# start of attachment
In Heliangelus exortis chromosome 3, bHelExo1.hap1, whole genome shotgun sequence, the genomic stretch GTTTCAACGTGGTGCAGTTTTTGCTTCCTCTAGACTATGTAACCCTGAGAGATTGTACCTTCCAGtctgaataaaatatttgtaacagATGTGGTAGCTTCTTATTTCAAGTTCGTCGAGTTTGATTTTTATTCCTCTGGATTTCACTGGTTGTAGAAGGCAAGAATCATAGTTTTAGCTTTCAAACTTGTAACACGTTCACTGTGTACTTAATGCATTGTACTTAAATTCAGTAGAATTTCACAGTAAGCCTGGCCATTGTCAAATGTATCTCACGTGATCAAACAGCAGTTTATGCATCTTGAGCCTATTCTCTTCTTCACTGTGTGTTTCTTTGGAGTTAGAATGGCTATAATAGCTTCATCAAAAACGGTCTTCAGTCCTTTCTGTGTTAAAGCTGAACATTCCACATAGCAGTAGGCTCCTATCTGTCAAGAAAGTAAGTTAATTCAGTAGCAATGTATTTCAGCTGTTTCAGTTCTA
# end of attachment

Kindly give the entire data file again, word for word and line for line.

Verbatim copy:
In Heliangelus exortis chromosome 3, bHelExo1.hap1, whole genome shotgun sequence, the genomic stretch GTTTCAACGTGGTGCAGTTTTTGCTTCCTCTAGACTATGTAACCCTGAGAGATTGTACCTTCCAGtctgaataaaatatttgtaacagATGTGGTAGCTTCTTATTTCAAGTTCGTCGAGTTTGATTTTTATTCCTCTGGATTTCACTGGTTGTAGAAGGCAAGAATCATAGTTTTAGCTTTCAAACTTGTAACACGTTCACTGTGTACTTAATGCATTGTACTTAAATTCAGTAGAATTTCACAGTAAGCCTGGCCATTGTCAAATGTATCTCACGTGATCAAACAGCAGTTTATGCATCTTGAGCCTATTCTCTTCTTCACTGTGTGTTTCTTTGGAGTTAGAATGGCTATAATAGCTTCATCAAAAACGGTCTTCAGTCCTTTCTGTGTTAAAGCTGAACATTCCACATAGCAGTAGGCTCCTATCTGTCAAGAAAGTAAGTTAATTCAGTAGCAATGTATTTCAGCTGTTTCAGTTCTA